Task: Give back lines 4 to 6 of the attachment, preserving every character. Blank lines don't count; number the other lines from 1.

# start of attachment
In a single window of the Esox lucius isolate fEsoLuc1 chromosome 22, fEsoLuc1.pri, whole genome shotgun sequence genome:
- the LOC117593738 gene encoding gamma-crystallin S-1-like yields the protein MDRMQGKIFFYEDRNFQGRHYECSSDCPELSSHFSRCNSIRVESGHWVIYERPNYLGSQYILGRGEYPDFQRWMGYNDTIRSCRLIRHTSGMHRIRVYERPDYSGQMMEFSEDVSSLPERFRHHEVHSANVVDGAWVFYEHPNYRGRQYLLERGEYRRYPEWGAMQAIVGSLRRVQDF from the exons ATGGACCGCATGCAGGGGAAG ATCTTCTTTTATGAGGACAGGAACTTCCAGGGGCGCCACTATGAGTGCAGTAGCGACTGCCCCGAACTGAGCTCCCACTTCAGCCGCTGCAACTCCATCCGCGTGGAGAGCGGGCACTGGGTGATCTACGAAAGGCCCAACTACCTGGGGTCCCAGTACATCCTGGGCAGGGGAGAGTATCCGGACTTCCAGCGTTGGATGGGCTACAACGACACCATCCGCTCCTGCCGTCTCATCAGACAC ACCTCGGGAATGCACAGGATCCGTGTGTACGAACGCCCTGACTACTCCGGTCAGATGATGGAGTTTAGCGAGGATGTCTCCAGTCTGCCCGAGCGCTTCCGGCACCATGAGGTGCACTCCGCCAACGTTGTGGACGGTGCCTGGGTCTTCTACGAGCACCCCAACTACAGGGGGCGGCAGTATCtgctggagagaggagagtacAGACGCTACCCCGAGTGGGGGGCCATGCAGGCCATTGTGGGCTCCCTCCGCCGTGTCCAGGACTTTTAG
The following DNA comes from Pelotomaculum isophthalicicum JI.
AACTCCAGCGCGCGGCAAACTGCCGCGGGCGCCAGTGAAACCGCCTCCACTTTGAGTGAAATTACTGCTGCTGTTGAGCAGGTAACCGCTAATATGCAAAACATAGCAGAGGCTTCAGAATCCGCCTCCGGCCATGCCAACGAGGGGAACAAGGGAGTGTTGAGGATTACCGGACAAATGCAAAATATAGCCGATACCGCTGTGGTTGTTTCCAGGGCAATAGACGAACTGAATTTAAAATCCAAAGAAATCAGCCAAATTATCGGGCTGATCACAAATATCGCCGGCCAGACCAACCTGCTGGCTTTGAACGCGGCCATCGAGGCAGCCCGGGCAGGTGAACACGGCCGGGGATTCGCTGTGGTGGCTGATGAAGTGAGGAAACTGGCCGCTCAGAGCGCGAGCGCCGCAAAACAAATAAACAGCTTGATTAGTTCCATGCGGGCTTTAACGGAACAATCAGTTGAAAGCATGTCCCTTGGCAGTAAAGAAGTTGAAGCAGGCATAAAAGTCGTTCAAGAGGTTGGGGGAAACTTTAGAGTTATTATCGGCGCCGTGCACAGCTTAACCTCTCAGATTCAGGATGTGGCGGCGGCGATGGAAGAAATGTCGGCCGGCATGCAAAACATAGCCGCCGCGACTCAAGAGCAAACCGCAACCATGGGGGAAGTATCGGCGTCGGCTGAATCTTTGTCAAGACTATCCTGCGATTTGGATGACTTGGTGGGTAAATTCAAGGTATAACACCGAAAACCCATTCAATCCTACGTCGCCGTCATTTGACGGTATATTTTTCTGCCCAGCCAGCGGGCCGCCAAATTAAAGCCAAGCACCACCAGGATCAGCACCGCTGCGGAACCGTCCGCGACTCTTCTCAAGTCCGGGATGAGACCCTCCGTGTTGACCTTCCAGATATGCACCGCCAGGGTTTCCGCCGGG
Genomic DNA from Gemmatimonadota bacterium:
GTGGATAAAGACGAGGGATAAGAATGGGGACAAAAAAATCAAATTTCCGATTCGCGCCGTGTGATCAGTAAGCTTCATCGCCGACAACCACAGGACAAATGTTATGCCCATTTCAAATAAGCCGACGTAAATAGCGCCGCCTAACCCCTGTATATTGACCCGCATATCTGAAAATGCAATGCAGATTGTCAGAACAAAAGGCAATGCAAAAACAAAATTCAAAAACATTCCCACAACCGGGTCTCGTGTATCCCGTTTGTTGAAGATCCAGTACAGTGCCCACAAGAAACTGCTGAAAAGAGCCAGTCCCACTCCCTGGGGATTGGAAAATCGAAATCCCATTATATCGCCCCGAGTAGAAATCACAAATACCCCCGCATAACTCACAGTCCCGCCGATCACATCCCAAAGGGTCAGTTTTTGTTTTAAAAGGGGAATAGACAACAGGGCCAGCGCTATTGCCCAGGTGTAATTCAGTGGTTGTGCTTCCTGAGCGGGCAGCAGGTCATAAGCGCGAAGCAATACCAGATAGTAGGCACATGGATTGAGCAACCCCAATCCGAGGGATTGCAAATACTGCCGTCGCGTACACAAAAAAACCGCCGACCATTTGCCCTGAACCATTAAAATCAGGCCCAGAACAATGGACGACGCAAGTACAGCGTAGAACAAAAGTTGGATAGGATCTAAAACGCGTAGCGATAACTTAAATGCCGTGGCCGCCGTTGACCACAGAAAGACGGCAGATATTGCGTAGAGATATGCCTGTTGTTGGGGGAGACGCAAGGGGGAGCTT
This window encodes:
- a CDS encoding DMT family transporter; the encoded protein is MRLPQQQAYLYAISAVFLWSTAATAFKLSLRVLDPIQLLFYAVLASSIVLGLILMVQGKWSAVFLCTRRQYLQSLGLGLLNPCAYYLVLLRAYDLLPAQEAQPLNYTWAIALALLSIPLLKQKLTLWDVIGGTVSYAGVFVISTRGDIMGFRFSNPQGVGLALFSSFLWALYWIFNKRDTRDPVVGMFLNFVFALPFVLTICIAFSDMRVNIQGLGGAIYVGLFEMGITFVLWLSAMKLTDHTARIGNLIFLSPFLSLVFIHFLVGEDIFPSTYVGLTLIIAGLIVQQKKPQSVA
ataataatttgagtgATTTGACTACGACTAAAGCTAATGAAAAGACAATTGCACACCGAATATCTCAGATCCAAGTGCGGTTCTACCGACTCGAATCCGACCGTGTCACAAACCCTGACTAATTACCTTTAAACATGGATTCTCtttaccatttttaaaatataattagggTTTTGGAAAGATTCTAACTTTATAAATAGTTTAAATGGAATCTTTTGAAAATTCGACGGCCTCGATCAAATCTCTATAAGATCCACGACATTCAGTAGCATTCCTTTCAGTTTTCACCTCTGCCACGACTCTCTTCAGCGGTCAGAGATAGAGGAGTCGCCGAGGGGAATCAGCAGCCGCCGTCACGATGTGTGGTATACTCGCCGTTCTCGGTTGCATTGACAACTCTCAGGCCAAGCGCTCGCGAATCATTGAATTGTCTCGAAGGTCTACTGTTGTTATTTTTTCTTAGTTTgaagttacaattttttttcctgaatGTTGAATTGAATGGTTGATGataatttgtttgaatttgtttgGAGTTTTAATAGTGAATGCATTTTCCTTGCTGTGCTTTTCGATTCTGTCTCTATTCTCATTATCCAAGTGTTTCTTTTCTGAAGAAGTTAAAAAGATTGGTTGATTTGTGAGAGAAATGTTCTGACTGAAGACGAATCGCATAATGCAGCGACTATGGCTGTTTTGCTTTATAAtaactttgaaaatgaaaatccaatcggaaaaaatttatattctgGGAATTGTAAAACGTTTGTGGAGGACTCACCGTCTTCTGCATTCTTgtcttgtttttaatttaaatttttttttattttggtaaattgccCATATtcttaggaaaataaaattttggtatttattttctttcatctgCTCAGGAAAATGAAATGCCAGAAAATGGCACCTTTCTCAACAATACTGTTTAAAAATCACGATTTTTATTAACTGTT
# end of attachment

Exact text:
AACTCCAGCGCGCGGCAAACTGCCGCGGGCGCCAGTGAAACCGCCTCCACTTTGAGTGAAATTACTGCTGCTGTTGAGCAGGTAACCGCTAATATGCAAAACATAGCAGAGGCTTCAGAATCCGCCTCCGGCCATGCCAACGAGGGGAACAAGGGAGTGTTGAGGATTACCGGACAAATGCAAAATATAGCCGATACCGCTGTGGTTGTTTCCAGGGCAATAGACGAACTGAATTTAAAATCCAAAGAAATCAGCCAAATTATCGGGCTGATCACAAATATCGCCGGCCAGACCAACCTGCTGGCTTTGAACGCGGCCATCGAGGCAGCCCGGGCAGGTGAACACGGCCGGGGATTCGCTGTGGTGGCTGATGAAGTGAGGAAACTGGCCGCTCAGAGCGCGAGCGCCGCAAAACAAATAAACAGCTTGATTAGTTCCATGCGGGCTTTAACGGAACAATCAGTTGAAAGCATGTCCCTTGGCAGTAAAGAAGTTGAAGCAGGCATAAAAGTCGTTCAAGAGGTTGGGGGAAACTTTAGAGTTATTATCGGCGCCGTGCACAGCTTAACCTCTCAGATTCAGGATGTGGCGGCGGCGATGGAAGAAATGTCGGCCGGCATGCAAAACATAGCCGCCGCGACTCAAGAGCAAACCGCAACCATGGGGGAAGTATCGGCGTCGGCTGAATCTTTGTCAAGACTATCCTGCGATTTGGATGACTTGGTGGGTAAATTCAAGGTATAACACCGAAAACCCATTCAATCCTACGTCGCCGTCATTTGACGGTATATTTTTCTGCCCAGCCAGCGGGCCGCCAAATTAAAGCCAAGCACCACCAGGATCAGCACCGCTGCGGAACCGTCCGCGACTCTTCTCAAGTCCGGGATGAGACCCTCCGTGTTGACCTTCCAGATATGCACCGCCAGGGTTTCCGCCGGG
Genomic DNA from Gemmatimonadota bacterium:
GTGGATAAAGACGAGGGATAAGAATGGGGACAAAAAAATCAAATTTCCGATTCGCGCCGTGTGATCAGTAAGCTTCATCGCCGACAACCACAGGACAAATGTTATGCCCATTTCAAATAAGCCGACGTAAATAGCGCCGCCTAACCCCTGTATATTGACCCGCATATCTGAAAATGCAATGCAGATTGTCAGAACAAAAGGCAATGCAAAAACAAAATTCAAAAACATTCCCACAACCGGGTCTCGTGTATCCCGTTTGTTGAAGATCCAGTACAGTGCCCACAAGAAACTGCTGAAAAGAGCCAGTCCCACTCCCTGGGGATTGGAAAATCGAAATCCCATTATATCGCCCCGAGTAGAAATCACAAATACCCCCGCATAACTCACAGTCCCGCCGATCACATCCCAAAGGGTCAGTTTTTGTTTTAAAAGGGGAATAGACAACAGGGCCAGCGCTATTGCCCAGGTGTAATTCAGTGGTTGTGCTTCCTGAGCGGGCAGCAGGTCATAAGCGCGAAGCAATACCAGATAGTAGGCACATGGATTGAGCAACCCCAATCCGAGGGATTGCAAATACTGCCGTCGCGTACACAAAAAAACCGCCGACCATTTGCCCTGAACCATTAAAATCAGGCCCAGAACAATGGACGACGCAAGTACAGCGTAGAACAAAAGTTGGATAGGATCTAAAACGCGTAGCGATAACTTAAATGCCGTGGCCGCCGTTGACCACAGAAAGACGGCAGATATTGCGTAGAGATATGCCTGTTGTTGGGGGAGACGCAAGGGGGAGCTT